In total, 477 of 604 eligible children (79.0%) were assessed. Their mean (SD) age at the time of assessment was 4.5 (0.1) years, and 228 (47.8%) were female. Those exposed to neonatal hypoglycemia (280 [58.7%]) did not have increased risk of neurosensory impairment (risk difference [RD], 0.01; 95% CI, −0.07 to 0.10 and risk ratio [RR], 0.96; 95% CI, 0.77 to 1.21). However, hypoglycemia was associated with increased risk of low executive function (RD, 0.05; 95% CI, 0.01 to 0.10 and RR, 2.32; 95% CI, 1.17 to 4.59) and visual motor function (RD, 0.03; 95% CI, 0.01 to 0.06 and RR, 3.67; 95% CI, 1.15 to 11.69), with highest risk in children exposed to severe, recurrent, or clinically undetected (interstitial episodes only) hypoglycemia.
Conclusions and Relevance
Neonatal hypoglycemia was not associated with increased risk of combined neurosensory impairment at 4.5 years but was associated with a dose-dependent increased risk of poor executive function and visual motor function, even if not detected clinically, and may thus influence later learning. Randomized trials are needed to determine optimal screening and intervention thresholds based on assessment of neurodevelopment at least to school age.
The diagnosis and management of neonatal hypoglycemia has been widely debated for more than 40 years, with authorities recommending lower1 and higher2 thresholds for intervention and treatment, reflecting the paucity of high-quality evidence to guide management.3 The results of population studies4,5 have suggested that neonatal hypoglycemia may be one of the most readily preventable causes of neurodevelopmental impairment and learning disorders, but there is also the potential for iatrogenic harm from increased intervention, including decreased breastfeeding and altered cortical development from pain-induced stress with heel lancing.6
To address these concerns, our group established the Children With Hypoglycemia and Their Later Development (CHYLD) Study to determine the effects of transitional hypoglycemia, including its severity and frequency, on neurodevelopment and health outcomes.7 Herein, we report on neurodevelopmental function at age 4.5 years.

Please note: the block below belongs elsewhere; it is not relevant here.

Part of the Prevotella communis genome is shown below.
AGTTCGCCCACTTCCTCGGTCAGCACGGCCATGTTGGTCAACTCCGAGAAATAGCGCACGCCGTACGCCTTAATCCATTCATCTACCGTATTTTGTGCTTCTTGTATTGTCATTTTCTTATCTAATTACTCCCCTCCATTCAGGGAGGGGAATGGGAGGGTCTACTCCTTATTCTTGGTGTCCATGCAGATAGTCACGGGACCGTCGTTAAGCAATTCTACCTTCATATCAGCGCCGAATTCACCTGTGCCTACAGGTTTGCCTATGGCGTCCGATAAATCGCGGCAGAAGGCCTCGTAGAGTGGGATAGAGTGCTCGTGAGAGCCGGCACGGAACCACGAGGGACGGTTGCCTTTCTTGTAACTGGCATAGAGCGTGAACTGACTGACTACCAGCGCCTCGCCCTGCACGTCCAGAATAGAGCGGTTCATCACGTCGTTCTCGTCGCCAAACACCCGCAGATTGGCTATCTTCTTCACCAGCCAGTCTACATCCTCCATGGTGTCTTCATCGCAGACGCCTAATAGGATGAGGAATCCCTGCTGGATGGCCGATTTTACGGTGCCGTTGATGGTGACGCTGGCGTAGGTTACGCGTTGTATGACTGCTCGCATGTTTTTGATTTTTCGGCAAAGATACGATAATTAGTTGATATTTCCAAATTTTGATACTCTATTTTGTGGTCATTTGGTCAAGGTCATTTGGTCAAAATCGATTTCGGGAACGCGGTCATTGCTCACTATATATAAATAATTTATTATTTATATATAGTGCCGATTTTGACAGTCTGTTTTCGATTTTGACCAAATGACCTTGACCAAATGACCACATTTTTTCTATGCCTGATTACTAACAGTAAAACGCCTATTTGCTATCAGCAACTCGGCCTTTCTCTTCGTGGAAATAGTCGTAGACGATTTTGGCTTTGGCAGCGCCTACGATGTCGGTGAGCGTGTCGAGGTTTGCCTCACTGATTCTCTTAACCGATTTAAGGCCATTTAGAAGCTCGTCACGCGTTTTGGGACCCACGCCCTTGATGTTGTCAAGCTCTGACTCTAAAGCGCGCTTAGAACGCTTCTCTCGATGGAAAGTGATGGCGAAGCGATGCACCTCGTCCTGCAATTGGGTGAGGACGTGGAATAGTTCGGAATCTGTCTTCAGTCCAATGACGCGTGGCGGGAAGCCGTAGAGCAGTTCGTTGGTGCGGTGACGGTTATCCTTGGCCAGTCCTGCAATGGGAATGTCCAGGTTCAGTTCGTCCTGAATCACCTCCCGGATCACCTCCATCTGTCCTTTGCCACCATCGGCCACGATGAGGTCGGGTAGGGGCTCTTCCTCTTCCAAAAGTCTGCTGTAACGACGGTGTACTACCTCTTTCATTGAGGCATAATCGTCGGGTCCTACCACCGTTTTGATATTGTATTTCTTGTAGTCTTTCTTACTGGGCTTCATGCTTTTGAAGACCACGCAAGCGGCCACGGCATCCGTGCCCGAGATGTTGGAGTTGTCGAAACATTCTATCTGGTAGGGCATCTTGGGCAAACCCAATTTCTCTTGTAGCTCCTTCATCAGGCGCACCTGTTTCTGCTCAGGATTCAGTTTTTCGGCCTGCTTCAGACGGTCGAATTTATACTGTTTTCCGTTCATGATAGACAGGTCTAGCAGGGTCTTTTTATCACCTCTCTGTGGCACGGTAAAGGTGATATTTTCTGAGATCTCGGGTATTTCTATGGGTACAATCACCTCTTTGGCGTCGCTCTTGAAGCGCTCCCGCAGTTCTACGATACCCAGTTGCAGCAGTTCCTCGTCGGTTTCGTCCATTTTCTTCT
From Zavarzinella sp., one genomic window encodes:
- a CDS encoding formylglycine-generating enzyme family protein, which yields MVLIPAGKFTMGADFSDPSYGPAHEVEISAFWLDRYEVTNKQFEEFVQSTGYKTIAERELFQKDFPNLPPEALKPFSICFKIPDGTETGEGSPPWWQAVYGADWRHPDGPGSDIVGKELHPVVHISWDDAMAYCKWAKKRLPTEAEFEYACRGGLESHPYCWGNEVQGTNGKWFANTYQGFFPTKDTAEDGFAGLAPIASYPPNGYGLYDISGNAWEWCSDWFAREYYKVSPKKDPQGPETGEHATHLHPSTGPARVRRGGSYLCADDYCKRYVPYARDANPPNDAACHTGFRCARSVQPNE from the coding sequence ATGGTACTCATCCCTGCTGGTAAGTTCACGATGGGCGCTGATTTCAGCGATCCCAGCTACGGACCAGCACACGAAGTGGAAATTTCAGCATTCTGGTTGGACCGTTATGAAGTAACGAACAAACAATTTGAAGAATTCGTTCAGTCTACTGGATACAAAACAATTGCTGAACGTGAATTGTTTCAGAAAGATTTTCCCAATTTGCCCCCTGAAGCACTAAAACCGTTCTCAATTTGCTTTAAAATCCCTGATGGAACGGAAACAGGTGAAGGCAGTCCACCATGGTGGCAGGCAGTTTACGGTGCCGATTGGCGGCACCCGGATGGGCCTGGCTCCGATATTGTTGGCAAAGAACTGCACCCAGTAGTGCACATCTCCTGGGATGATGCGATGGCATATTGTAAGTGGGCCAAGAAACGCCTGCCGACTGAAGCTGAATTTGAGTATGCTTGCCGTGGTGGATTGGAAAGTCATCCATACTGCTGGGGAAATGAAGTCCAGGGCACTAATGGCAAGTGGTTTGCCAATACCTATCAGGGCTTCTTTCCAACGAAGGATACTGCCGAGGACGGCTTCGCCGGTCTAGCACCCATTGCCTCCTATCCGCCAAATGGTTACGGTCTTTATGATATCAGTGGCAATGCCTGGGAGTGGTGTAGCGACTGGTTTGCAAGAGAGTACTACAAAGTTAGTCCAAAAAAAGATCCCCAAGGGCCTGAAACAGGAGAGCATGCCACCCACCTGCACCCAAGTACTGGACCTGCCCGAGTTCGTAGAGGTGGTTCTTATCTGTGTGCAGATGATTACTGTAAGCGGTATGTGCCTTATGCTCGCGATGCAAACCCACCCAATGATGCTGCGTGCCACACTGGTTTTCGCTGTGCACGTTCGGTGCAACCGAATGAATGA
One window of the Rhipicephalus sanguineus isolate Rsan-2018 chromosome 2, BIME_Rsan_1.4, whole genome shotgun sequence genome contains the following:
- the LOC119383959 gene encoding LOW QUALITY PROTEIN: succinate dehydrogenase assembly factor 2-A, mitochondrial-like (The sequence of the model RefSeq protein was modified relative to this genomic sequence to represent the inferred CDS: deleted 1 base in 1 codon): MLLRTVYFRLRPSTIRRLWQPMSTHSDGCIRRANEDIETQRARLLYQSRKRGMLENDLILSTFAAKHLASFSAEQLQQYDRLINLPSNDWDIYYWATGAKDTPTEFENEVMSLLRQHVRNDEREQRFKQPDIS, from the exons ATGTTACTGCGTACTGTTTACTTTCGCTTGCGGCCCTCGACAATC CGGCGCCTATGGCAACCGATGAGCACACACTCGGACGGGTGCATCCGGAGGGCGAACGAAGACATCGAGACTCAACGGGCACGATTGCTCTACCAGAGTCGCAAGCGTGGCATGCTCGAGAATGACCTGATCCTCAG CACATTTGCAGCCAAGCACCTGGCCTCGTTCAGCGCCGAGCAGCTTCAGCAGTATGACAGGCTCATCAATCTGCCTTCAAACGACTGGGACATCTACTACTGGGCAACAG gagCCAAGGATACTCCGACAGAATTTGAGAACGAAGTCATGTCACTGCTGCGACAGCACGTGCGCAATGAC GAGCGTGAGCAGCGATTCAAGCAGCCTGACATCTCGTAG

The CHYLD Study is a prospective cohort investigation of moderate to late preterm and term infants born from 32 weeks’ gestation with one or more risk factors for neonatal hypoglycemia, including the following: diabetic mother, preterm (<37 weeks), small (<10th centile or <2500 g), large (>90th centile or >4500 g), or acute illness. Infants were recruited to 1 of 2 studies (102 in the Babies and Blood Sugar’s Influence on EEG Study [BABIES] and 514 in the Sugar Babies Study; 2 infants were in both studies), conducted from December 2006 to November 2010, at Waikato Hospital, Hamilton, New Zealand.8,9 The dates of the follow-up were September 2011 to June 2015. Infants had regular measurement of whole-blood glucose by the glucose oxidase method (ABL800 FLEX; Radiometer) according to the clinical protocol; screening commenced at 1 to 2 hours after birth, then every 3 to 4 hours for the first 24 hours, and every 6 to 8 hours for the following 24 hours and up to 7 days, or until there was no ongoing clinical concern. Masked interstitial continuous glucose monitoring (CGM) (CGMS Gold; Medtronic MiniMed) was performed for up to 7 days, with off-line recalibration.10 Hypoglycemia, defined as whole-blood glucose concentration (BGC) less than 47 mg/dL, was treated with additional feeding, buccal dextrose gel, and intravenous dextrose, with the aim of maintaining a BGC of at least 47 mg/dL (to convert BGC to millimoles per liter, multiply by 0.0555). A subgroup of infants (n = 214) in the Sugar Babies Study were randomized to buccal dextrose gel or placebo for initial management of hypoglycemia, but all were eligible for subsequent open-label treatment with dextrose gel.9 Two-year neurodevelopmental outcomes have been reported.7,11